Changes to combat international tax structuring

Perceived tax avoidance by multinational companies has been attracting significant media and public attention. There is widespread concern that corporate structures and financing arrangements are being used to minimise worldwide tax bills.

A common example to illustrate the problem is where a business operates through companies in both New Zealand and Australia, and there is a loan between the two. By using certain type of debt instruments, interest payments can be structured as tax deductible in New Zealand, but non-assessable in Australia. This results in a mismatch between the two companies / countries and a net reduction in their total tax payable.

The Organisation for Economic Cooperation and Development (the ‘OECD’) has released a series of recommendations designed to close such tax loopholes and make tax more equitable across the globe.

The New Zealand Government intend to adopt the recommendations, however they recognise that our domestic policies will only be effective if the OECD recommendations are implemented worldwide. The Government is therefore closely following the changes adopted by the UK, EU and Australia before the new rules are passed into legislation here. However, the US and other Asian countries are currently reluctant to adopt the OECD recommendations, so it will be interesting to see how the international markets react.

The proposed changes to NZ’s tax rules are complex, however they aren’t just relevant for global giants. The rules will need to be understood by all New Zealand businesses that engage in cross-border transactions, even relatively small New Zealand businesses operating outside New Zealand.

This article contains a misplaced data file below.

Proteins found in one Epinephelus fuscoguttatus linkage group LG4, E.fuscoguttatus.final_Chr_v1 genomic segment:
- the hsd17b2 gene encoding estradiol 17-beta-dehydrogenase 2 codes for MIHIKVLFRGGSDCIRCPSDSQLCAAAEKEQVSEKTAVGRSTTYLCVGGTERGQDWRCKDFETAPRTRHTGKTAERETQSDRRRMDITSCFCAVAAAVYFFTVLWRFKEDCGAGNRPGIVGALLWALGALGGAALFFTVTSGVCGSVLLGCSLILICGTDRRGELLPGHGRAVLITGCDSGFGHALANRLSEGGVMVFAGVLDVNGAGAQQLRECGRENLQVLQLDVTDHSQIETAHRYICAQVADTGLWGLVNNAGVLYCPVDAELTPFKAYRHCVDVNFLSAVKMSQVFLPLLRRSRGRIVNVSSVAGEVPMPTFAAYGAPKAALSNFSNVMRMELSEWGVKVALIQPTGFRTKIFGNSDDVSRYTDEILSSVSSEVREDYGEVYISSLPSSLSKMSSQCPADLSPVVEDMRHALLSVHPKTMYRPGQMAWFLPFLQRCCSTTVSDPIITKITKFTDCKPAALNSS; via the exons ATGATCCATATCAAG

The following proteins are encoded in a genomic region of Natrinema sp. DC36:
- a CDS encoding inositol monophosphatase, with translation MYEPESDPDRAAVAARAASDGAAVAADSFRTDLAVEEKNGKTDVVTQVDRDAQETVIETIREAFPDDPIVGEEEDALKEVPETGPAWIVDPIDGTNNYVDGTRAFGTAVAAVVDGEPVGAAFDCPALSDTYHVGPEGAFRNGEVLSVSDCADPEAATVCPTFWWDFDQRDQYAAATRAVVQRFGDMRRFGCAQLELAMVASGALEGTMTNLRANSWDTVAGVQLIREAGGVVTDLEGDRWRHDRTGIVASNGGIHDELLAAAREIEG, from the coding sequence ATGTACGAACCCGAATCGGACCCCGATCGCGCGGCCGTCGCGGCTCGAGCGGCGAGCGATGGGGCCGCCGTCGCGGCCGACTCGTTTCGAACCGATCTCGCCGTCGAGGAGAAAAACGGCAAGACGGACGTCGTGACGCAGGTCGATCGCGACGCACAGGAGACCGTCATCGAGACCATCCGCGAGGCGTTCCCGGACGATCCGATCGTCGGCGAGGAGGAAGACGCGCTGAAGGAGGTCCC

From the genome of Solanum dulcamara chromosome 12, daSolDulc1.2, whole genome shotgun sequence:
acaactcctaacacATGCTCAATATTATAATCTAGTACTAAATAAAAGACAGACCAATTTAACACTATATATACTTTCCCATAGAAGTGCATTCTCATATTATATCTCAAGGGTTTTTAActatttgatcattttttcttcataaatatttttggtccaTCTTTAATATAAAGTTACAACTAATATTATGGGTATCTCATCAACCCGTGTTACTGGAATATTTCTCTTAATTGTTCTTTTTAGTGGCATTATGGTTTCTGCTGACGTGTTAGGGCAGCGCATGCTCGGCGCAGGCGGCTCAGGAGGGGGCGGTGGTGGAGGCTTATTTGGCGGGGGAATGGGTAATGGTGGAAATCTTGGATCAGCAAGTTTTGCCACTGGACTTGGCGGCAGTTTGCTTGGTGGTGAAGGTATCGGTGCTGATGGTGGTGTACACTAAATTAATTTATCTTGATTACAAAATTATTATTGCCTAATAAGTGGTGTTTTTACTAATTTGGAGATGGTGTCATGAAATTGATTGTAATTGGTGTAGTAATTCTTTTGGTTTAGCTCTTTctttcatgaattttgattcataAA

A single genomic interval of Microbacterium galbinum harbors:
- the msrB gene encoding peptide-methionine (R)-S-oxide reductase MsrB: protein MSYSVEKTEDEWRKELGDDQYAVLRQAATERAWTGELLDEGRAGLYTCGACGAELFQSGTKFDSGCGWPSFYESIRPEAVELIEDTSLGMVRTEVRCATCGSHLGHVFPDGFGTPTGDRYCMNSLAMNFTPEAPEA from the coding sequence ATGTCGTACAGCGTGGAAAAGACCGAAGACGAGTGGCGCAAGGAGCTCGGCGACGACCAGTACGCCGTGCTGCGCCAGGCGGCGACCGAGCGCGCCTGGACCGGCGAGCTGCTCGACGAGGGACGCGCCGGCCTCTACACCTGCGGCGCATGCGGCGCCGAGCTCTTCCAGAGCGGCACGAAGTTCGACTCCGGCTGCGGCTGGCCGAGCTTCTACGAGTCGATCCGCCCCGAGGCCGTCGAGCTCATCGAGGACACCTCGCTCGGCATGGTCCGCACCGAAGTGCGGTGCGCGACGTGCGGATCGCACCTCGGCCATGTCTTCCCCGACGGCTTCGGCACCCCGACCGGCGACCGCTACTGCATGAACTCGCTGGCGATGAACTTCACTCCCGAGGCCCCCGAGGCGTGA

Some of the key changes proposed to be implemented in New Zealand include:

  • Denial of a tax deduction for a payment to an overseas related entity, where the payment is not treated as taxable income in the foreign country.
  • Where foreign dividends received by a NZ company are normally non-taxable, they will become taxable if there has been a tax deduction for the dividend payment in the overseas country.

 

On a practical level, this is most likely to affect:

  • NZ businesses with loan or share arrangements with businesses in other countries;
  • NZ branches of foreign companies, or NZ companies with overseas branches;
  • NZ companies, partnerships and trusts with overseas owners or investors, or with foreign investments.

 

The proposed changes are not simple and have the potential to cause major headaches for New Zealand businesses looking to overcome the technical and practical difficulties of doing business on the international stage.  If you have questions, please get in touch with a Moore Stephens Markhams advisor.

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